Opinion: Money management crucial as cost of living rises

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Canadians don’t need another media story to tell them that the cost of living is skyrocketing. But at a time when it’s nearly impossible to balance the books, they might benefit from hearing that money management is still critical to help make ends meet.

Inflation is eroding Canadians’ purchasing power. Day-to-day costs are becoming increasingly challenging. In a recent RBC Canadian Financial Wellbeing Survey, almost half of Albertans reported that stress related to finances is affecting their mental health. For those living on lower incomes, inflation and rising living costs hit particularly hard. Tight budgets provide little room to manoeuvre, and even small price increases of essential goods and services can have a disproportionate effect.

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The rising cost of food is a powerful example. We all experience increased grocery prices. But for Canadians living on lower incomes, increased food prices are resulting in record demand for food banks. This year, Food Banks Canada reports that food bank usage rose to its highest level on record.

In times of rising costs and interest rates, it is arguably even more important for us to manage our finances as prudently as possible. Money management isn’t just about pinching pennies; it’s about preserving our financial well-being as best as possible despite the current economic challenges. Financial literacy can empower people with the knowledge and skills needed to make informed financial decisions. We can’t control our entire financial situation, but effective money management can provide some sense of control, which in turn contributes to reduced stress and greater peace of mind.

A few ways that financial literacy can help people navigate inflation and rising costs include budgeting, debt management, savings and access to other resources. Budgeting can help track spending and cut unnecessary expenses, while assessing other possible income sources. Debt management skills can support with managing existing debts as effectively as possible, such as pursuing debt consolidation. Regular savings — even a very small monthly amount — can help build an emergency fund for the unknown. Financial literacy can also lead to connecting to other resources, such as lower-cost banking options and access to income-boosting government benefits.

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Money management support is becoming increasingly important in this time of inflation and record debt levels. Many community organizations in Alberta have worked for years to increase access to money management resources. Since 2011, Momentum and community partners have offered money management programs to more than 30,000 Albertans. On-demand money management courses can be taken by anyone, anywhere, at any time. Financial coaches in Calgary are also able to work through personal financial challenges on an individual basis. Community-based tax clinics have also supported more than 2,300 Calgarians already this year to file taxes, putting $370,000 in tax return dollars back into the pockets of people living on lower incomes.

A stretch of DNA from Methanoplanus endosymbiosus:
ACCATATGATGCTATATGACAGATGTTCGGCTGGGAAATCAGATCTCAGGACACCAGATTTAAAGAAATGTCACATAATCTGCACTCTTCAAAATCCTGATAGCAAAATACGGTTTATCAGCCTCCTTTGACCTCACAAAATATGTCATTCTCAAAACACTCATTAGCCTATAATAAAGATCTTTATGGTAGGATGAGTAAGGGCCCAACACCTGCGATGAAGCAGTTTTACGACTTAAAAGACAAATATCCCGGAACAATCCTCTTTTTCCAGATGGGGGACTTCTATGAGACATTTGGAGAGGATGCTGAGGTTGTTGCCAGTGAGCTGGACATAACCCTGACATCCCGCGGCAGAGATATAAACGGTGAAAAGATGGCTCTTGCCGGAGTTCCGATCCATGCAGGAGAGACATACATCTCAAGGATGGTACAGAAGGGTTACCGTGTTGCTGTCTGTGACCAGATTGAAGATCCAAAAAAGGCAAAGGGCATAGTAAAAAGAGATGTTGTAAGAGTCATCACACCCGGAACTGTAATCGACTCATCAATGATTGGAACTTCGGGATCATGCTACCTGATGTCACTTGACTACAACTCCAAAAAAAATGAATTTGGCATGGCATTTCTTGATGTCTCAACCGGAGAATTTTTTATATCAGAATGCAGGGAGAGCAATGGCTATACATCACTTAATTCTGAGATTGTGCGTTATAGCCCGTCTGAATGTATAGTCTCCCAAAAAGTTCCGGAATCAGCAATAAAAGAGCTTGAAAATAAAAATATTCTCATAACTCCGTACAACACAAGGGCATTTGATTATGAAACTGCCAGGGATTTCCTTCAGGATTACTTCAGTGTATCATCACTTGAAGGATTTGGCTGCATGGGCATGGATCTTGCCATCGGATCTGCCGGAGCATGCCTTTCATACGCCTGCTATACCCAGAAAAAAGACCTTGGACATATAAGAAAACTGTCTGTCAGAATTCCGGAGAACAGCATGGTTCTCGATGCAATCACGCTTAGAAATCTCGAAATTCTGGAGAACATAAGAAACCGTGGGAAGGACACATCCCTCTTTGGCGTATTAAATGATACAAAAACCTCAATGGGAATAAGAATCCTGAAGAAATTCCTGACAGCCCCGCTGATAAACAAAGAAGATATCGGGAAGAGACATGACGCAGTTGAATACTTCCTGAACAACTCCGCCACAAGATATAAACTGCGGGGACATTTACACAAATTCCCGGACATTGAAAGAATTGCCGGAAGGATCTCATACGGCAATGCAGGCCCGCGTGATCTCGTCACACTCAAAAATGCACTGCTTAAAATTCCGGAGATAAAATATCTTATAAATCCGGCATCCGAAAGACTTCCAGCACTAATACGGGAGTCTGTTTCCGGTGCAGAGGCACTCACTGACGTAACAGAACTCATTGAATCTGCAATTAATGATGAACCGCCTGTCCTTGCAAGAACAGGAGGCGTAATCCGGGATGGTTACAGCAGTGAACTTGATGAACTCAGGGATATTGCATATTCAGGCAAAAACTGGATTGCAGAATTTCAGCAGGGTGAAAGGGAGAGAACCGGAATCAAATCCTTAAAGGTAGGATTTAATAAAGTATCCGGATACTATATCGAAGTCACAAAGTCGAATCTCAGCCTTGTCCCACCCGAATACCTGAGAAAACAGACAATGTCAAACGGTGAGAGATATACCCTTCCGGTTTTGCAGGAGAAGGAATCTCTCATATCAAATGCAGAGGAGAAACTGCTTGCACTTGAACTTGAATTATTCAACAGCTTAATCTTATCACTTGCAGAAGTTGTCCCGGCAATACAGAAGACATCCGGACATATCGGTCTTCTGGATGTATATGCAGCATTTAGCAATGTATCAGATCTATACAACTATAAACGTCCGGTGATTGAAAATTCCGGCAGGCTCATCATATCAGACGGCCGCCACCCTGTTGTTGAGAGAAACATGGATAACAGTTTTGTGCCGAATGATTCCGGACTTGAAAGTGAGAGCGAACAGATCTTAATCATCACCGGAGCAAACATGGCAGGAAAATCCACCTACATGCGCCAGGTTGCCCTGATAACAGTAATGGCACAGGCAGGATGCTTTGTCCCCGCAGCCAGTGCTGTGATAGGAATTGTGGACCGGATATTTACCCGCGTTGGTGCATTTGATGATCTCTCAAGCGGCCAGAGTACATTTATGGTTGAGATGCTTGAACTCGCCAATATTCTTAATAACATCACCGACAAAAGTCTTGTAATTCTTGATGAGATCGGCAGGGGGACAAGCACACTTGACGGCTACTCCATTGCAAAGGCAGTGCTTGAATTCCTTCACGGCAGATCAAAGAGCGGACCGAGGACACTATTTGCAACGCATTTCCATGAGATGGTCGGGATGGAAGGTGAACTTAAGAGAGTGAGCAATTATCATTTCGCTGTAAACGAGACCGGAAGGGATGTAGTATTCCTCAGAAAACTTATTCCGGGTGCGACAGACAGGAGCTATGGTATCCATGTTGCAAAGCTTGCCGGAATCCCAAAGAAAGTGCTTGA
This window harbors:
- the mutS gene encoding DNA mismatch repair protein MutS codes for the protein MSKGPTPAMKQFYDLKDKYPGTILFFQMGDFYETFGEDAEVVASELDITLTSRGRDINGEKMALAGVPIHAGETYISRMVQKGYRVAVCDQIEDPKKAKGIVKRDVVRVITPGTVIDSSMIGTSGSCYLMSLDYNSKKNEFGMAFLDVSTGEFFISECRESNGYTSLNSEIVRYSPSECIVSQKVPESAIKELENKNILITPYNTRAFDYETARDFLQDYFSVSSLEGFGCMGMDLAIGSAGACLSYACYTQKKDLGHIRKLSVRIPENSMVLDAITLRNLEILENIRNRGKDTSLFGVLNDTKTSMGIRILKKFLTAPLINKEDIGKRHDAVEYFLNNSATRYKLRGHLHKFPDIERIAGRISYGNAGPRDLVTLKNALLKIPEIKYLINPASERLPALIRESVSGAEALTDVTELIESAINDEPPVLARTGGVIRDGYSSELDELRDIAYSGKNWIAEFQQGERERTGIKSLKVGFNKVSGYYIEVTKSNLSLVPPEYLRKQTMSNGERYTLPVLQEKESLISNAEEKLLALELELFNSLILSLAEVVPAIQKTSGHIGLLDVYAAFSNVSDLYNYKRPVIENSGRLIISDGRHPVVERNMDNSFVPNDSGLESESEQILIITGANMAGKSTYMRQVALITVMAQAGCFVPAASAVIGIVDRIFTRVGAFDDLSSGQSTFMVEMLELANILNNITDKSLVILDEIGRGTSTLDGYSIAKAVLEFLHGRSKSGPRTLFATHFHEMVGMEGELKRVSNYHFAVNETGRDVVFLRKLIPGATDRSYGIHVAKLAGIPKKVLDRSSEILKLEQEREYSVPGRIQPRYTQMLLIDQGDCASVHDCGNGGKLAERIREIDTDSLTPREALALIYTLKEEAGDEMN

But money management skills can only do so much. The challenge for people living on lower incomes is often not one of financial mismanagement, but a lack of financial resources. Stagnant or fixed incomes limit the effect of good money management practices when faced with ballooning living costs. We need more living wage employers that pay staff enough to get by every month, and we must develop more affordable housing and boost rent supplements for people living on low incomes since housing is often a household’s single biggest expense.

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Financial literacy is not a silver bullet solution to financial challenges facing many Canadians, but it is a powerful tool that can empower people to reduce debt and build savings. As we mark Financial Literacy Month this November in Canada, let us remember the importance of money management as a critical life skill while also striving to provide more economic opportunities for all Canadians.

Let’s work toward leaving no one behind in ensuring Canadians have the financial resources needed to make ends meet.

Jeff Loomis is the executive director of Momentum, a non-profit organization working with people living on lower incomes to learn, earn, save and thrive.

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